"The introduction of e-government is another means to reduce corruption, allowing electronic procurement and so on. E-government would also introduce universal standards for information systems. One of the greatest sources of corruption over the last 15 years, and in fact the basis of the 'skupinka' (little group) affair [in 2003 which cost the government its parliamentary majority], was the information business because of the fact that great sums of money are involved and because it is an expert field that bureaucrats don't understand, giving those who offer the services an information advantage. There were no general rules, and no one to prevent the purchase of pointless or duplicate systems that couldn't communicate with each other," Mikloš said.
Meanwhile, Smer moved mountains to reject claims that the party is backed by people who participated in and privatised property under the 1994-1998 government led by Vladimír Mečiar, such as former VÚB state bank chief Ján Gabriel, Trnava-area businessman Vladimír Poór, former SLSP state bank chief Ivan Kiňo, and Mečiar campaign director Fedor Flašík.
"People on the Smer candidates list operated in the business environment. Slovakia is not the US. It is a small country where many business affairs get linked together. I at times represented the government of [Jozef] Moravčík in 1994, and nobody talks about this government negatively today.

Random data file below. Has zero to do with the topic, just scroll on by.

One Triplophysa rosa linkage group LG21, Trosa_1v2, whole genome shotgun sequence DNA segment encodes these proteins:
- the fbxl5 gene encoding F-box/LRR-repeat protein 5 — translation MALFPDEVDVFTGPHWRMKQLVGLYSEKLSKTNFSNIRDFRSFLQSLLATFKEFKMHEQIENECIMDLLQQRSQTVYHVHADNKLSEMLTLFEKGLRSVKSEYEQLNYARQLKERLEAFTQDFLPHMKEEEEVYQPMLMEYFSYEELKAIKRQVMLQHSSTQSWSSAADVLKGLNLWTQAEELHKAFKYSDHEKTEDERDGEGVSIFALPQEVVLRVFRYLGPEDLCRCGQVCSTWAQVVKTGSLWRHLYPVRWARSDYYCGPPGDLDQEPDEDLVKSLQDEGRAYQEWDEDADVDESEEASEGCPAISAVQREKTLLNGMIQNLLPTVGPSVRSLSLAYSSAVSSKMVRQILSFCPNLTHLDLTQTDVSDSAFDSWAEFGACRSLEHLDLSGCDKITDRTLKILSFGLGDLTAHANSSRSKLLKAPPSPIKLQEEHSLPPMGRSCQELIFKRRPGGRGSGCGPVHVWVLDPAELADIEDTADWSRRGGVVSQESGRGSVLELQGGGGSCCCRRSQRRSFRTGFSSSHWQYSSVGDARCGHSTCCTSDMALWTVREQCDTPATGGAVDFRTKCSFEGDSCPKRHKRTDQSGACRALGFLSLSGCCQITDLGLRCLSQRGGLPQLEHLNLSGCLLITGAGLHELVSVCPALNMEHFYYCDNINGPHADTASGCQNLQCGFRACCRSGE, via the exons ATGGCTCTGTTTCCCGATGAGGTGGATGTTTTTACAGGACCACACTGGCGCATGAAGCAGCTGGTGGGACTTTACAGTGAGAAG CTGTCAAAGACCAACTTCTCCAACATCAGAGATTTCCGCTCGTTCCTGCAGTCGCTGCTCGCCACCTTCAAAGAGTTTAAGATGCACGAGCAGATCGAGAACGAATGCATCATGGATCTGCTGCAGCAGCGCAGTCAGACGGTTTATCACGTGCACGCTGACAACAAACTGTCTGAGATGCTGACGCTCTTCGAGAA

"Many [Smer members] were [also] linked to companies owned by current rightist or liberally-oriented politicians. Slovakia is not a huge country where you can live in isolation," Kaliňák said.
According to the Smer No 2, just because Smer members served on the boards of various companies with former HZDS backers, no connection between the two can be adduced. He blamed talk of the connection on SDKÚ politicians.
While the SDKÚ and Smer seemed unlikely to bury the hatchet and work together after elections, other right-wing parties, notably the KDH, left the door open to an eventual coalition with Smer.
The KDH sees itself as a defender of society's morals and of Slovak sovereignty within the EU, especially on tax issues, where it promised to push for a parliamentary declaration on the matter.
"The declaration will bind members of the cabinet and state bodies representing the country at European Union forums neither to agree with the harmonisation of direct taxes, their rate or tax base, nor to support the creation of a European tax," Pavol Abrhan of the KDH told The Slovak Spectator.